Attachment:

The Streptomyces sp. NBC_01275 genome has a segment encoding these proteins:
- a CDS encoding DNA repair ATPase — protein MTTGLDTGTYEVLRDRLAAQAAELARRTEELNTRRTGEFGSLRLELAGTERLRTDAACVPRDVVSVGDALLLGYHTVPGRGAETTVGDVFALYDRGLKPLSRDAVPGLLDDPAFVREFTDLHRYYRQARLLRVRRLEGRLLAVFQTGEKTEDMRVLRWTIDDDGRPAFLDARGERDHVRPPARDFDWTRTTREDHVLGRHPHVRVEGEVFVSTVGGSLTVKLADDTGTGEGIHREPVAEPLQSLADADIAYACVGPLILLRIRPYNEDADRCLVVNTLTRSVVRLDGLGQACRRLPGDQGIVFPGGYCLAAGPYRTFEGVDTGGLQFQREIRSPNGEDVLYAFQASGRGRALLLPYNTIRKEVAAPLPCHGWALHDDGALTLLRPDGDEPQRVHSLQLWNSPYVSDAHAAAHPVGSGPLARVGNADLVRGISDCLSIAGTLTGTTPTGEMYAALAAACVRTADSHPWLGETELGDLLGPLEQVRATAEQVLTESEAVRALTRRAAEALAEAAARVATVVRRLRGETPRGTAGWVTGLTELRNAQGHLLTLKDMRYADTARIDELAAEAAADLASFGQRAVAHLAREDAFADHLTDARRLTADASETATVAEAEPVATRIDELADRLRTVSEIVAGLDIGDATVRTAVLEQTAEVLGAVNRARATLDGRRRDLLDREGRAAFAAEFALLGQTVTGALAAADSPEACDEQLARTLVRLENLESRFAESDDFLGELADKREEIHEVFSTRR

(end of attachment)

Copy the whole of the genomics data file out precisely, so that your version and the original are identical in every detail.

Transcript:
The Streptomyces sp. NBC_01275 genome has a segment encoding these proteins:
- a CDS encoding DNA repair ATPase — protein MTTGLDTGTYEVLRDRLAAQAAELARRTEELNTRRTGEFGSLRLELAGTERLRTDAACVPRDVVSVGDALLLGYHTVPGRGAETTVGDVFALYDRGLKPLSRDAVPGLLDDPAFVREFTDLHRYYRQARLLRVRRLEGRLLAVFQTGEKTEDMRVLRWTIDDDGRPAFLDARGERDHVRPPARDFDWTRTTREDHVLGRHPHVRVEGEVFVSTVGGSLTVKLADDTGTGEGIHREPVAEPLQSLADADIAYACVGPLILLRIRPYNEDADRCLVVNTLTRSVVRLDGLGQACRRLPGDQGIVFPGGYCLAAGPYRTFEGVDTGGLQFQREIRSPNGEDVLYAFQASGRGRALLLPYNTIRKEVAAPLPCHGWALHDDGALTLLRPDGDEPQRVHSLQLWNSPYVSDAHAAAHPVGSGPLARVGNADLVRGISDCLSIAGTLTGTTPTGEMYAALAAACVRTADSHPWLGETELGDLLGPLEQVRATAEQVLTESEAVRALTRRAAEALAEAAARVATVVRRLRGETPRGTAGWVTGLTELRNAQGHLLTLKDMRYADTARIDELAAEAAADLASFGQRAVAHLAREDAFADHLTDARRLTADASETATVAEAEPVATRIDELADRLRTVSEIVAGLDIGDATVRTAVLEQTAEVLGAVNRARATLDGRRRDLLDREGRAAFAAEFALLGQTVTGALAAADSPEACDEQLARTLVRLENLESRFAESDDFLGELADKREEIHEVFSTRR